Dutch Bros. Coffee, a chain founded by brothers who grew up on a dairy farm in Oregon, has made its way to Waco, 901 S. Sixth St., to be exact.
Crews recently leveled a Long John Silver’s building there, and now are preparing the site for a Dutch Bros. location, according to the city of Waco.
The company’s website says menu items go beyond coffee to include lemonade, Dutch Soda, chai tea, Dutch Cocoa, pastries and smoothies.
It would appear all drinks are sold in cups featuring the silhouette of a Dutch windmill. The website says two brothers of Dutch descent, Dane and Travis Boersma, began selling coffee from pushcarts in and around Grants Pass, Oregon, eventually growing to 300 coffee “stands” in seven states. Last year, they announced they would expand into Texas and Oklahoma.
Dutch Bros. now has more than 400 locations, and calls itself “the largest privately held drive-thru coffee company.”
Starbucks, as many know, is publicly traded on Nasdaq.
Dutch Bros. has yet to secure a building permit, but construction plans are going through the review process at City Hall.
It would appear Dutch Bros. is quite the socially conscious company, its website loaded with references to fundraising for one cause or another.
Once the toast of the town, hosting countless weddings and soirees, The Phoenix Ballroom on South Third Street downtown may soon have new users under the ownership of Baylor University Regent Todd Patterson, a patent attorney, and Built Wright Construction’s Tom Wright.
Listing space in the two-story, brick-veneer structure are Gregg Glime, Clay Fuller and Will Phipps with Coldwell Banker Commercial, a leading real estate firm locally.
“We have been getting a ton of interest in the property,” Glime said. “The activity downtown has really picked up. I would say we are busier now than pre-COVID. We are working with a couple different retailer/restaurant prospects on The Phoenix that we think will make great announcements.”
The Phoenix Ballroom building also is getting a new neighbor. Waco inspection services spokesperson Bobby Horner said construction may begin in July on an AC Hotel by Marriott planned at Sixth Street and Mary Avenue. SRH Hospitality Downtown Investments is spending nearly $48 million on the 182-room convention hotel to include 17,000 square feet of conference space, a parking garage with 145 spaces for the general public and six public electric car changing stations.
Nearby, a venue at Eighth Street and Jackson Avenue promising an eclectic experience is poised to open in stages, with all systems go possibly by late July, Glime said by email. Investors hailing from the Czech Republic have signed off on placing under one roof a restaurant, bakery and brewery, hence the name Pivovar, which is Czech for brewery.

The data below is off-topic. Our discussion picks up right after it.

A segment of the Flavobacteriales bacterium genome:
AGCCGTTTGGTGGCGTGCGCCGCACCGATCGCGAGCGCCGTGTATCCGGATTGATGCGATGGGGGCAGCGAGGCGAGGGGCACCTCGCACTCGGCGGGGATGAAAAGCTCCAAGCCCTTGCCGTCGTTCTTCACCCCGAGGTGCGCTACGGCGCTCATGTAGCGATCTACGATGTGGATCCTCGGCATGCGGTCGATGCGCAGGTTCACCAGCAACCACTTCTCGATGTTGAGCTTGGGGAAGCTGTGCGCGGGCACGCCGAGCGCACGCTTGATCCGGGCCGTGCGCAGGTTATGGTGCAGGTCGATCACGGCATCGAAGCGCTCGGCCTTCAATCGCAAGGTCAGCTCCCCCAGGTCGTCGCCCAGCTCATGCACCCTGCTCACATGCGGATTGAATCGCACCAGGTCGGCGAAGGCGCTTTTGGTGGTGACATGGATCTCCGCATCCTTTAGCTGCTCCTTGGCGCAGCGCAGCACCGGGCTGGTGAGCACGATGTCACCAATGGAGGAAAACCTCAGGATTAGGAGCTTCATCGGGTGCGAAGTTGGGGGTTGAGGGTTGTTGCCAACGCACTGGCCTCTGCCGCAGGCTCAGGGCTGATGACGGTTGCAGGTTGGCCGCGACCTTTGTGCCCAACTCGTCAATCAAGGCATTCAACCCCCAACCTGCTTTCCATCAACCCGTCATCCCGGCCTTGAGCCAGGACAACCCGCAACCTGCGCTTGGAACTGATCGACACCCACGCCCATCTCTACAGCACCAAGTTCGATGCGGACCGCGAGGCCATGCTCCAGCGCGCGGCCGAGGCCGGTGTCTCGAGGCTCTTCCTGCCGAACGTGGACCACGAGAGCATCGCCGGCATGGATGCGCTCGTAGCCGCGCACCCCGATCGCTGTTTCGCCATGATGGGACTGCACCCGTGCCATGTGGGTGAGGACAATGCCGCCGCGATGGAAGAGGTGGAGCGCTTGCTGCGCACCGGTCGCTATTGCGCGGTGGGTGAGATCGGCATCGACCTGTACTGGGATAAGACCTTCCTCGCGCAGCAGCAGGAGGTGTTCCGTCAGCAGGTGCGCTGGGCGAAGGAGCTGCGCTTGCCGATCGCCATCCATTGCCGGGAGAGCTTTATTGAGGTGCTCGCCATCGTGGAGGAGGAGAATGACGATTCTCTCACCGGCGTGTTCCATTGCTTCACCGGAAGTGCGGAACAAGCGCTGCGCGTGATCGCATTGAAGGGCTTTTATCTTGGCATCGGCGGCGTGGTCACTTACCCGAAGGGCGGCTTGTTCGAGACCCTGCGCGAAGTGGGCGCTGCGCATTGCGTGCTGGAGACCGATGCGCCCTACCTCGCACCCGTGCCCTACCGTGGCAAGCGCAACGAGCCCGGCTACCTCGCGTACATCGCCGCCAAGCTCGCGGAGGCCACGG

On upper floors will reside upscale hotel rooms, 32 to be exact, said Carla Pendergraft, who markets the Waco Convention Center and closely tracks hotel availability and occupancy and is well aware of Pivovar.
A few members of Waco’s bubbly craft beverage industry will find themselves in the Greater Waco Chamber of Commerce’s spotlight at 2 p.m. Thursday.
Tommy Mote, distillery manager at Balcones Distilling; Dustin Evans, founder of Southern Roots Brewery; and Mary Timmons, owner of Country Spring Vineyard “will share how their industries have grown into the mainstream, the arts and insights of their crafts, and the economic impact of the craft beverages scene on Greater Waco,” according to a chamber announcement.
Called “Cheers to Waco,” the hourlong presentation will include an update on the local economy. For more information, call Debbie McCutchen at 254-757-5636.
An interesting building permit was issued recently to remodel a building at 3601 Bagby Ave. for restaurant use. The estimated cost is $240,000.
That is near my old stomping grounds in South Waco, at the intersection of Bagby and Richter avenues. I walked home by the place every day after football practice at University Junior High many, many years ago.
The school is gone, an H-E-B grocery now occupying the site.
Texans who choose to engage in outdoor activities over the Memorial Day holiday should feel good about their contribution to the state economy, according to the latest edition of the Texas Comptroller’s Office publication FiscalNotes.
So-called nature tourism is “travel to natural areas that conserves the environmental, social and cultural values while generating an economic benefit to the local community,” said Shelly Plante, nature tourism coordinator for the Texas Parks and Wildlife Department, quoted in the publication.
According to the U.S. Bureau of Economic Analysis, outdoor recreation, “including supporting activities such as construction, travel and government spending,” added $35.9 billion to Texas’ gross state product in 2019. That’s roughly 2% of the entire state economy, according to FiscalNotes.
The report points out that Texas Gov. Greg Abbott on March 31, 2020, specifically pinpointed visiting parks, hunting, fishing and engaging in activities such as jogging and bicycling as “essential services” not to be interfered with during lockdowns as long as precautions were observed.
Despite COVID-19, Texas’ revenue from fishing and hunting licenses increased 4% year-over-year in 2020, reaching $106.5 million, the report says.